- Moody’s Sees South African Risks Rising Without Credible Debt Plan
South Africa’s debt sustainability will be at risk unless the government presents a credible fiscal-consolidation plan in 2018, Moody’s Investors Service said.
Finance Minister Malusi Gigaba tabled a bleak picture of the nation’s finances in his Oct. 25 medium-term budget policy statement, with growth and revenue falling well below projections while public debt may exceed 60 percent of gross domestic product by 2021. The MTBPS is credit-negative for the country’s debt assessment as it veers off the path of fiscal consolidation, Zuzana Brixiova, a senior analyst at Moody’s, said in an emailed note.
“Unless the government presents a credible fiscal consolidation plan in the February 2018 budget, debt sustainability is at risk,” Brixiova said. “With lower levels of revenue than formerly projected, the thrust of the adjustment would need to come from the expenditure side which will be challenging to achieve amid rising spending pressures in the run-up to 2019 elections.”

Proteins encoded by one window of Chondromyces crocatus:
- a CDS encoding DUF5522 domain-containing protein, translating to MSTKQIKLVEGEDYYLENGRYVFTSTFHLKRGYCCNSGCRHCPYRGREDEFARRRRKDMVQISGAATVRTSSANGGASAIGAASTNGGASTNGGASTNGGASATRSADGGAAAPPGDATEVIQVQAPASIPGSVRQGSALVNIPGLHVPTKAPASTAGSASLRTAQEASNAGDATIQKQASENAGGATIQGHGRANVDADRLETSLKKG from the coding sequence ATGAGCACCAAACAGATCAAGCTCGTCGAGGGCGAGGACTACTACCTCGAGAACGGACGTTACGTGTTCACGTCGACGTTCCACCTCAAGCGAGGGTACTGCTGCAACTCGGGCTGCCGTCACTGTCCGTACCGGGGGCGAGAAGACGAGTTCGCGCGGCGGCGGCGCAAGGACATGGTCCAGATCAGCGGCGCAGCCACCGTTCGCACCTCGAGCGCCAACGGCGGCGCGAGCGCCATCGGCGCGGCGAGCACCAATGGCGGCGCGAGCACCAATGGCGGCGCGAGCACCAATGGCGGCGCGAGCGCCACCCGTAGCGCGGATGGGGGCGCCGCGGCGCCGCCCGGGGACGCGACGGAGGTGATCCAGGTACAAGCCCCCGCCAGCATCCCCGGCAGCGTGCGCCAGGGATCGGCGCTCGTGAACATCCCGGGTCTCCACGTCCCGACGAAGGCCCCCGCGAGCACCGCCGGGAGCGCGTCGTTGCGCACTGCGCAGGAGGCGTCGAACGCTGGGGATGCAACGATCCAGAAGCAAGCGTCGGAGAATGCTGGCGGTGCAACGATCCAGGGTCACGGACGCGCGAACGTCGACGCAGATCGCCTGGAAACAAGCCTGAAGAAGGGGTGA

The Treasury expects the economy to expand 0.7 percent this year, down from 1.3 percent predicted in the February budget, and trimmed its growth forecasts for the next three years. Tax revenue for this fiscal year will fall 50.8 billion rand ($3.6 billion) short of the initial forecast.
Lower growth and revenue will feed through to a higher budget deficit. The gap is expected to jump to 4.3 percent of gross domestic product in the current fiscal year, up from a projected 3.1 percent.
The shortfall will probably stay at 3.9 percent of GDP for the next three years. That’s a break from the Treasury’s past pledges to steadily narrow the deficit.
The change in direction of policy making away from a focus on fiscal consolidation is under way and “occurring faster than we had expected,” Fitch Ratings Ltd. said on Oct. 26. Gigaba maintains that the speech was not a deviation from the fiscal path.
Moody’s assesses the nation’s foreign- and local-currency debt at one level above junk and is scheduled to make an announcement on the nation’s debt on Nov. 24, along with S&P Global Ratings.